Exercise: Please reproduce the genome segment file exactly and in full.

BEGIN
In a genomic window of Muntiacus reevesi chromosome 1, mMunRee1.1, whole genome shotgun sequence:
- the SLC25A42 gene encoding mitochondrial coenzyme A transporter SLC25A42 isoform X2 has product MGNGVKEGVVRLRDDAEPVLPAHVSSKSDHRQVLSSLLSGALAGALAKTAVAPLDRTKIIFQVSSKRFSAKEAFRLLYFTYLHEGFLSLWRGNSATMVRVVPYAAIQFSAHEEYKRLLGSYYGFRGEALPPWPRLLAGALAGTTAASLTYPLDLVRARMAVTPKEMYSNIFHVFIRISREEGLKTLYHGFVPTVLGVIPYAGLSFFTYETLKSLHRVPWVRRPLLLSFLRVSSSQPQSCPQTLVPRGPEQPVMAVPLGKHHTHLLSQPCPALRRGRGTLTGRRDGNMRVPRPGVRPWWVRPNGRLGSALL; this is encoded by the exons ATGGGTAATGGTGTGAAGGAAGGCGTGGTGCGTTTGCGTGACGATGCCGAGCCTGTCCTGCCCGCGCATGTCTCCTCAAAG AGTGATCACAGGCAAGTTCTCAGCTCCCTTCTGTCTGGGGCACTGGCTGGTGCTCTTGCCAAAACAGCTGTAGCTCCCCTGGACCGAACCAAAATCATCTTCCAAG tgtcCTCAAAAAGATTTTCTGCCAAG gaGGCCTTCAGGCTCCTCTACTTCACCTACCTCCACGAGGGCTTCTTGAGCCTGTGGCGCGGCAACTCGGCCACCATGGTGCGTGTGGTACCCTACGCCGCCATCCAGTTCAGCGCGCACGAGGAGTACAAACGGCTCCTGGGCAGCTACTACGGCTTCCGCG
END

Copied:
In a genomic window of Muntiacus reevesi chromosome 1, mMunRee1.1, whole genome shotgun sequence:
- the SLC25A42 gene encoding mitochondrial coenzyme A transporter SLC25A42 isoform X2 has product MGNGVKEGVVRLRDDAEPVLPAHVSSKSDHRQVLSSLLSGALAGALAKTAVAPLDRTKIIFQVSSKRFSAKEAFRLLYFTYLHEGFLSLWRGNSATMVRVVPYAAIQFSAHEEYKRLLGSYYGFRGEALPPWPRLLAGALAGTTAASLTYPLDLVRARMAVTPKEMYSNIFHVFIRISREEGLKTLYHGFVPTVLGVIPYAGLSFFTYETLKSLHRVPWVRRPLLLSFLRVSSSQPQSCPQTLVPRGPEQPVMAVPLGKHHTHLLSQPCPALRRGRGTLTGRRDGNMRVPRPGVRPWWVRPNGRLGSALL; this is encoded by the exons ATGGGTAATGGTGTGAAGGAAGGCGTGGTGCGTTTGCGTGACGATGCCGAGCCTGTCCTGCCCGCGCATGTCTCCTCAAAG AGTGATCACAGGCAAGTTCTCAGCTCCCTTCTGTCTGGGGCACTGGCTGGTGCTCTTGCCAAAACAGCTGTAGCTCCCCTGGACCGAACCAAAATCATCTTCCAAG tgtcCTCAAAAAGATTTTCTGCCAAG gaGGCCTTCAGGCTCCTCTACTTCACCTACCTCCACGAGGGCTTCTTGAGCCTGTGGCGCGGCAACTCGGCCACCATGGTGCGTGTGGTACCCTACGCCGCCATCCAGTTCAGCGCGCACGAGGAGTACAAACGGCTCCTGGGCAGCTACTACGGCTTCCGCG